Teaching Your Community About Autism The Positive Way

Ever experienced having someone’s eyebrows raised over your autistic child?
Do you feel insulted or hurt?

It is a common occurrence among many communities across the globe for people to not instantly understand what your child is going through with this ordeal. However, you, as one who has direct knowledge about Autism Spectrum Disorders, have all the power in your hand to make people understand about it. The challenge is how to do it nicely without offending the other party.

4Teaching Your Community About Autism The Positive Way 2014-8-27As we all know, some people that those living in the spectrum are dysfunctional and live in their own world. These observations, however, are but a minute part of the spectrum of disorders that the autism genome carries. If your child or a sibling has ASD, educating those around you can be done in a positive manner. You can start talking to neighbors about it. If you have community forums, joining in one and making your intentions known can also elicit awareness among those who surround your loved one with Autism.

Start by educating them on the nature of the disorder, that is, Autism is neurological and not psychological as what others believe it to be. Add the fact that it is a spectrum of disorders meaning, ASDs have different levels of severity and not necessarily like Simon Lynch on Mercury Rising or Dustin Hoffman in Rain Main. Before you do this, it is imperative that you harness your knowledge about the spectrum of disorders that Autism carries to ensure that you get your point across as factually as possible. This could mean researching about your child’s diagnosis, interacting with medical professionals assessing his or her cognitive, language, developmental and social skills, and so on.

It is important to point out the challenging ways like making eye contact, showing appropriate emotions, and other manifestations affecting their social skills. Most kids with autism also has trouble accepting change and when faced with such, they can easily feel stressed and agitated making it hard for them to reach out and be understood. It is like being in the South of France with nary any idea about the language. It is how their brain works and they cannot help it, one puzzle no one has the obvious answer as to why. It is important to let people understand that an autistic’s reaction or lack thereof to certain stimuli is part and parcel of the disorder. Some manifests differently than others but, all the same, this neurological condition can bring in different reactions.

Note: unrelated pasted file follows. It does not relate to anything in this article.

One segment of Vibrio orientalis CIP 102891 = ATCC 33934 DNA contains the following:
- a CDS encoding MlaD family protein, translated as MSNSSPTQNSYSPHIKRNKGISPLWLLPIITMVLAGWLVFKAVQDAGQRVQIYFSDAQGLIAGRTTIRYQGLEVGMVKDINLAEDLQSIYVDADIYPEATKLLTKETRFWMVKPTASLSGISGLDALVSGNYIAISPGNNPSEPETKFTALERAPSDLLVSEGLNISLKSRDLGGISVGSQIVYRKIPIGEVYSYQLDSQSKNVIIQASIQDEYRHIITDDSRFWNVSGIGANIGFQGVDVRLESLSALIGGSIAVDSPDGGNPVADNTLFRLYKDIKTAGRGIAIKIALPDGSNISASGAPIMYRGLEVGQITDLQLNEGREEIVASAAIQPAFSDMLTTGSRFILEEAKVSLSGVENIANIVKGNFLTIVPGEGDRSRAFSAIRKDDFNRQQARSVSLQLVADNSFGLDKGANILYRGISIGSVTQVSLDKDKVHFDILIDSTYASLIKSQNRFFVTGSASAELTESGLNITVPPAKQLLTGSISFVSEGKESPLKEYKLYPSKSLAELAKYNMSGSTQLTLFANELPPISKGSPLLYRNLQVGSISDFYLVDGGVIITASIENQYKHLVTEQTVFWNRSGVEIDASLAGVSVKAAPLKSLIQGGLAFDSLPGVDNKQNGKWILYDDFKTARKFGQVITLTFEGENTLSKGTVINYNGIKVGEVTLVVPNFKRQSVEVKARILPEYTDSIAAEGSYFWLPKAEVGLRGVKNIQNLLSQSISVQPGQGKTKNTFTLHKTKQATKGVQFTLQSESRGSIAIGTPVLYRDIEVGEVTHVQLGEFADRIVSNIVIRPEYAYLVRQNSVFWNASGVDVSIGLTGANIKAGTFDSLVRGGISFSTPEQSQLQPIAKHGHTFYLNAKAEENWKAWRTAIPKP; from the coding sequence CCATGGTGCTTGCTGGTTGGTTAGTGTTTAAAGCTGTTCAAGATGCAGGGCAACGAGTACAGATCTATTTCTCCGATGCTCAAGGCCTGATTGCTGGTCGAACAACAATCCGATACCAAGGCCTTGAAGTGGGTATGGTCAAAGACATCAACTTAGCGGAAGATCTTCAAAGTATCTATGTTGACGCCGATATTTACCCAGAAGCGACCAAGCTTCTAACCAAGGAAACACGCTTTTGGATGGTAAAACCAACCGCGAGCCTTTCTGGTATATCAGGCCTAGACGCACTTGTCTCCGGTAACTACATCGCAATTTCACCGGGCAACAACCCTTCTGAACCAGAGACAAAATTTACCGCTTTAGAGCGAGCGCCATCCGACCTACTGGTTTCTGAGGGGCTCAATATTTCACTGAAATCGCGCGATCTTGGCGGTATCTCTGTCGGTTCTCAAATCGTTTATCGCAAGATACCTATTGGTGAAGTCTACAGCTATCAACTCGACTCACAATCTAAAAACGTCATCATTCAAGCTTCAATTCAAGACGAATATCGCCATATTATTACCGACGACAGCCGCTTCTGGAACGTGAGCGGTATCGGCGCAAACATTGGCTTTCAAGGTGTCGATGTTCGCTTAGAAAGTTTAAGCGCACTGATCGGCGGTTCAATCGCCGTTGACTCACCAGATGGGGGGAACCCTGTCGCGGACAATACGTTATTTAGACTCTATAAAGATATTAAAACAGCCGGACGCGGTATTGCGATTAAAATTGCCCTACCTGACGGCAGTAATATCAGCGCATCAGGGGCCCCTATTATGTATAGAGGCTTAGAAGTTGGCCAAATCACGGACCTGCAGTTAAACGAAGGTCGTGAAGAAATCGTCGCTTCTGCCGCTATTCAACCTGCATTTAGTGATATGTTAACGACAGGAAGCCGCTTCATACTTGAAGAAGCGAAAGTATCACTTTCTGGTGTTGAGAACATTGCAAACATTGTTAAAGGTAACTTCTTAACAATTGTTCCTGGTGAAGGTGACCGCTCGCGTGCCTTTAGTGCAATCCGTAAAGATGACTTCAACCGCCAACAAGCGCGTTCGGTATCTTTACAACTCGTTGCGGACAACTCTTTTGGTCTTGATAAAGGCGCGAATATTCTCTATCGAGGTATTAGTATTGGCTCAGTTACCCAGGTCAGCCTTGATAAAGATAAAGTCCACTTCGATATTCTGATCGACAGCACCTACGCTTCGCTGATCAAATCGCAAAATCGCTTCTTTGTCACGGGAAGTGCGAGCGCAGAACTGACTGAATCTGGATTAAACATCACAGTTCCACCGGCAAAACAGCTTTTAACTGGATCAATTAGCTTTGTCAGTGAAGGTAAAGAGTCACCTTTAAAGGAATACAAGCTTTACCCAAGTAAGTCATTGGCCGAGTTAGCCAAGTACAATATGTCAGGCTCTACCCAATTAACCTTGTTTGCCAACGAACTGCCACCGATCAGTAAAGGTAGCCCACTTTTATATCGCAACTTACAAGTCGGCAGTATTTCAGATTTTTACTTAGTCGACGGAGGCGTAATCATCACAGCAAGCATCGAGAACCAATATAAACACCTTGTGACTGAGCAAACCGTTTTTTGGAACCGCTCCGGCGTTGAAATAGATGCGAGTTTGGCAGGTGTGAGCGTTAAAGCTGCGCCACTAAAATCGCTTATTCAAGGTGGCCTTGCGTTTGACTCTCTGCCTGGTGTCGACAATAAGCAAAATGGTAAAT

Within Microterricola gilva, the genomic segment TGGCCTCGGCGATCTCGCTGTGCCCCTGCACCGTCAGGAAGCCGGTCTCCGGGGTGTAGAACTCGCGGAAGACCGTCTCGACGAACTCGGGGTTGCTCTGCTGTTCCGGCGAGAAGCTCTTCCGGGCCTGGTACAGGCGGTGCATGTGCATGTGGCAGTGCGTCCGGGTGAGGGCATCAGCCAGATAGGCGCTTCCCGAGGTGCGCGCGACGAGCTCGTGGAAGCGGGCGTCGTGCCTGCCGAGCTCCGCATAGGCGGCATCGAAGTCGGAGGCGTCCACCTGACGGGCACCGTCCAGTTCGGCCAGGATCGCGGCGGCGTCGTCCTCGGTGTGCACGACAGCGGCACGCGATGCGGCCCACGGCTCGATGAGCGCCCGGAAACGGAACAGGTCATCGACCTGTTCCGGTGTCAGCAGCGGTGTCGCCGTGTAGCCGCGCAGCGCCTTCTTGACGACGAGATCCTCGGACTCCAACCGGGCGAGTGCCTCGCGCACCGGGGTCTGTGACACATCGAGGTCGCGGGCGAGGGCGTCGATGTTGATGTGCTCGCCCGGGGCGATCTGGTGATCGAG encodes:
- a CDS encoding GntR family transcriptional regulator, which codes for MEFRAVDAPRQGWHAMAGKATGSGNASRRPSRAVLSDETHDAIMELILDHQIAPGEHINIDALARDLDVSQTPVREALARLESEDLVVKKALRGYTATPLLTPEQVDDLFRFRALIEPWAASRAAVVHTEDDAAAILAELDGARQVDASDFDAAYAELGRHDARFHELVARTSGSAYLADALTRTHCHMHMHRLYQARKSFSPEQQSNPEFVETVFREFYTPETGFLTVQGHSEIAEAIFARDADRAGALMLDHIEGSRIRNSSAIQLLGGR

Be as factual as possible in your points. If talking to neighbors or friends, make them understand the diagnosis provided by your child’s doctor and the observations you have gathered over time. Along with facts, your attitude also plays a big role in making people that surrounds your child or sibling with autism understand what you and your child/sibling is going through. Not will this improve their interaction to people with ASDs, this will also increase their awareness and be able to relay this to others. Besides, word of mouth has always been an effective manner of raising awareness.

Photo credit: http://www.4-roads.com/Social/Blog/social-networks-vs-online-communities

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Pamela Bryson-Weaver

About Pamela Bryson-Weaver

Pamela Bryson-Weaver is the author of Living Autism Day by Day: Daily Reflections and Strategies to Give You Hope and Courage, a #1 BESTSELLER on Amazon.com and Amazon.ca. A staunch advocate for autism, she is also the mind behind the powerful website—www.livingautismnow.com—an online portal for parents, caregivers, individuals with ASD, service providers, and experts to interact with each other, to raise awareness, and locate the best possible services for them. Bryson-Weaver is uniquely qualified to speak on autism as she is the past president of the Autism Society in New Brunswick, and has promoted a resolution on Autism that was presented locally, provincially, and was passed nationally in Canada 2004. To date, all children diagnosed with Autism Spectrum Disorders in her province receive $20k per year for treatment. Married with 3 children, the main driving force in this advocacy is her youngest son, John, who has autism.

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